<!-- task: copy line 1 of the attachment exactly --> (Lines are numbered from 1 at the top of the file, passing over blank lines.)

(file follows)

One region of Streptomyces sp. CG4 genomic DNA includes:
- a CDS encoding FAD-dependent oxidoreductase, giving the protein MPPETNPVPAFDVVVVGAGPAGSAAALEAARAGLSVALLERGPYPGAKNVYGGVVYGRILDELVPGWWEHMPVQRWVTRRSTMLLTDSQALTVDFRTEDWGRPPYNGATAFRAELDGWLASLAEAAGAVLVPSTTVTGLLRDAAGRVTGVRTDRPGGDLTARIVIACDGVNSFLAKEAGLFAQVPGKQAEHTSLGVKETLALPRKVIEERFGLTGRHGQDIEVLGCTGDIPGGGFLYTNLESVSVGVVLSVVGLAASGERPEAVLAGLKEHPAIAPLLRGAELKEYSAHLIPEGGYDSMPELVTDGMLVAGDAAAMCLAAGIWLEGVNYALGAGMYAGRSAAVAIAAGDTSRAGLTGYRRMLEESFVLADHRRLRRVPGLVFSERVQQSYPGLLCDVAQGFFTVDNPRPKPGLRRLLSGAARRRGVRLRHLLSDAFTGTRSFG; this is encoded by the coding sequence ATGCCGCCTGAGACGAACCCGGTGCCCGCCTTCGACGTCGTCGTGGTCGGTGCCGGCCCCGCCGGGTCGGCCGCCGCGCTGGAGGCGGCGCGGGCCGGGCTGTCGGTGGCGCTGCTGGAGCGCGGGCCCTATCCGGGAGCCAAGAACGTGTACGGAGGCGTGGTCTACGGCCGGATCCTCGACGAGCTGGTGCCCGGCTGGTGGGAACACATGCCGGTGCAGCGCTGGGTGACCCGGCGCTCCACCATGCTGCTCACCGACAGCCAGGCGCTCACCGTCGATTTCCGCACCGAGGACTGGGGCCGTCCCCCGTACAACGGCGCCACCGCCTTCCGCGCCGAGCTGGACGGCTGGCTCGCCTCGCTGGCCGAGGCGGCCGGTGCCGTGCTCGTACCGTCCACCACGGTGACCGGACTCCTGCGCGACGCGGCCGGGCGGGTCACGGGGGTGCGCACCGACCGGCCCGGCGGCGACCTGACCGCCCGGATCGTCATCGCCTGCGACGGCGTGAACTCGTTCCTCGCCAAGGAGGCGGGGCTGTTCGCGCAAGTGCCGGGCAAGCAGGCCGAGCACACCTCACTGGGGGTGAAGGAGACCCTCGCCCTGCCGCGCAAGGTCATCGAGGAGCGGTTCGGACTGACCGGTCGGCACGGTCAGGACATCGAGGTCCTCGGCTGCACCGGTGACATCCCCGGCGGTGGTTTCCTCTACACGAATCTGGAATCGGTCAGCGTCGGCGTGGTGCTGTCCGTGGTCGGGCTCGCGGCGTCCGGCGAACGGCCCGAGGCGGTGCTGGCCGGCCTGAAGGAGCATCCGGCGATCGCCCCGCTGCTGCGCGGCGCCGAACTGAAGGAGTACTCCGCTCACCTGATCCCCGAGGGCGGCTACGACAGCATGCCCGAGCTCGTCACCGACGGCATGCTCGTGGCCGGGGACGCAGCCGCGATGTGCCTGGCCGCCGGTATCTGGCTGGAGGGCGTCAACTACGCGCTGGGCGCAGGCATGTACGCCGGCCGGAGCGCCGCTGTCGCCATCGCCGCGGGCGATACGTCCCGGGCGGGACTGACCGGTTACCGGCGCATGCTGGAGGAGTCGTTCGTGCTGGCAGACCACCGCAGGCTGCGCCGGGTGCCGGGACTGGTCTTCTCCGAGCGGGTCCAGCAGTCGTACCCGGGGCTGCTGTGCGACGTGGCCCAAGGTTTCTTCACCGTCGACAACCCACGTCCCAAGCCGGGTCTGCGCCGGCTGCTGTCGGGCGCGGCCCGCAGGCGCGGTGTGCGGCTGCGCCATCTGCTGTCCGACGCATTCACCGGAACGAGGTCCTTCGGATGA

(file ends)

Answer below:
One region of Streptomyces sp. CG4 genomic DNA includes: